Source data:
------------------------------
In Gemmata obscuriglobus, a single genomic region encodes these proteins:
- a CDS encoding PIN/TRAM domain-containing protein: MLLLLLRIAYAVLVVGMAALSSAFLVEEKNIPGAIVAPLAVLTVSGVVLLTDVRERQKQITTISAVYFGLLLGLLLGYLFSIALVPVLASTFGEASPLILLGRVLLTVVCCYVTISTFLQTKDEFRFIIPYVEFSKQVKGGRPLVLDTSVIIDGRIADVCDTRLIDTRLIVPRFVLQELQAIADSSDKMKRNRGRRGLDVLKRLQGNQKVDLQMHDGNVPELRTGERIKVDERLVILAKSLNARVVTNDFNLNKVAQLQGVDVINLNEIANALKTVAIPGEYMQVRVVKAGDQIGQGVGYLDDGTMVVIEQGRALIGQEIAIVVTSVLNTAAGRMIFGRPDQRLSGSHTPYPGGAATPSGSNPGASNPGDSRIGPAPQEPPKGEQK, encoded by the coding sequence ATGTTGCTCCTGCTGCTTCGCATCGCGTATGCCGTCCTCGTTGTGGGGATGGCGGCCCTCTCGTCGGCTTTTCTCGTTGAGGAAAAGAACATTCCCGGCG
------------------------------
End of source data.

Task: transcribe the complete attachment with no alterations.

In Gemmata obscuriglobus, a single genomic region encodes these proteins:
- a CDS encoding PIN/TRAM domain-containing protein: MLLLLLRIAYAVLVVGMAALSSAFLVEEKNIPGAIVAPLAVLTVSGVVLLTDVRERQKQITTISAVYFGLLLGLLLGYLFSIALVPVLASTFGEASPLILLGRVLLTVVCCYVTISTFLQTKDEFRFIIPYVEFSKQVKGGRPLVLDTSVIIDGRIADVCDTRLIDTRLIVPRFVLQELQAIADSSDKMKRNRGRRGLDVLKRLQGNQKVDLQMHDGNVPELRTGERIKVDERLVILAKSLNARVVTNDFNLNKVAQLQGVDVINLNEIANALKTVAIPGEYMQVRVVKAGDQIGQGVGYLDDGTMVVIEQGRALIGQEIAIVVTSVLNTAAGRMIFGRPDQRLSGSHTPYPGGAATPSGSNPGASNPGDSRIGPAPQEPPKGEQK, encoded by the coding sequence ATGTTGCTCCTGCTGCTTCGCATCGCGTATGCCGTCCTCGTTGTGGGGATGGCGGCCCTCTCGTCGGCTTTTCTCGTTGAGGAAAAGAACATTCCCGGCG